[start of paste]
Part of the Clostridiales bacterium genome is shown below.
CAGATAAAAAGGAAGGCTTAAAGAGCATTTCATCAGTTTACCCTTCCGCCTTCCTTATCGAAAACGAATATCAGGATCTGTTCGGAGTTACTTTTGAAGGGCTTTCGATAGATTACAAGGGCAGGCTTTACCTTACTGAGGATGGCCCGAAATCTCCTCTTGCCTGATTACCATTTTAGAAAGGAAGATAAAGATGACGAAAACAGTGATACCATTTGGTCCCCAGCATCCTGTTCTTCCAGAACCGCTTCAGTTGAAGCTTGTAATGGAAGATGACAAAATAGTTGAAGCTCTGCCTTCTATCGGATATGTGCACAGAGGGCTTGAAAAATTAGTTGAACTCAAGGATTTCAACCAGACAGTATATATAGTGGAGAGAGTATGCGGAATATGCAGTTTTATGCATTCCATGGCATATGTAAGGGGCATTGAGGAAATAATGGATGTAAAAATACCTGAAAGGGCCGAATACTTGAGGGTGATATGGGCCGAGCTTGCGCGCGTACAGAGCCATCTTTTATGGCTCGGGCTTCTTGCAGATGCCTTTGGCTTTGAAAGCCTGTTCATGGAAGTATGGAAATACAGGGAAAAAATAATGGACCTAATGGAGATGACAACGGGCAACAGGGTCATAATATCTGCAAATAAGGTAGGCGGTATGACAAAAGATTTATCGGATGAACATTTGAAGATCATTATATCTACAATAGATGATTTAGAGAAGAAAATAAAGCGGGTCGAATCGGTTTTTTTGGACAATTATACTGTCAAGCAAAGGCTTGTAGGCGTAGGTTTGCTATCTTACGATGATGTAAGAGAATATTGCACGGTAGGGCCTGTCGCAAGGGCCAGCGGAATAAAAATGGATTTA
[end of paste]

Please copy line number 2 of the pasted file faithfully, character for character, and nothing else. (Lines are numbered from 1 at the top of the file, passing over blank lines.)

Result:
CAGATAAAAAGGAAGGCTTAAAGAGCATTTCATCAGTTTACCCTTCCGCCTTCCTTATCGAAAACGAATATCAGGATCTGTTCGGAGTTACTTTTGAAGGGCTTTCGATAGATTACAAGGGCAGGCTTTACCTTACTGAGGATGGCCCGAAATCTCCTCTTGCCTGATTACCATTTTAGAAAGGAAGATAAAGATGACGAAAACAGTGATACCATTTGGTCCCCAGCATCCTGTTCTTCCAGAACCGCTTCAGTTGAAGCTTGTAATGGAAGATGACAAAATAGTTGAAGCTCTGCCTTCTATCGGATATGTGCACAGAGGGCTTGAAAAATTAGTTGAACTCAAGGATTTCAACCAGACAGTATATATAGTGGAGAGAGTATGCGGAATATGCAGTTTTATGCATTCCATGGCATATGTAAGGGGCATTGAGGAAATAATGGATGTAAAAATACCTGAAAGGGCCGAATACTTGAGGGTGATATGGGCCGAGCTTGCGCGCGTACAGAGCCATCTTTTATGGCTCGGGCTTCTTGCAGATGCCTTTGGCTTTGAAAGCCTGTTCATGGAAGTATGGAAATACAGGGAAAAAATAATGGACCTAATGGAGATGACAACGGGCAACAGGGTCATAATATCTGCAAATAAGGTAGGCGGTATGACAAAAGATTTATCGGATGAACATTTGAAGATCATTATATCTACAATAGATGATTTAGAGAAGAAAATAAAGCGGGTCGAATCGGTTTTTTTGGACAATTATACTGTCAAGCAAAGGCTTGTAGGCGTAGGTTTGCTATCTTACGATGATGTAAGAGAATATTGCACGGTAGGGCCTGTCGCAAGGGCCAGCGGAATAAAAATGGATTTA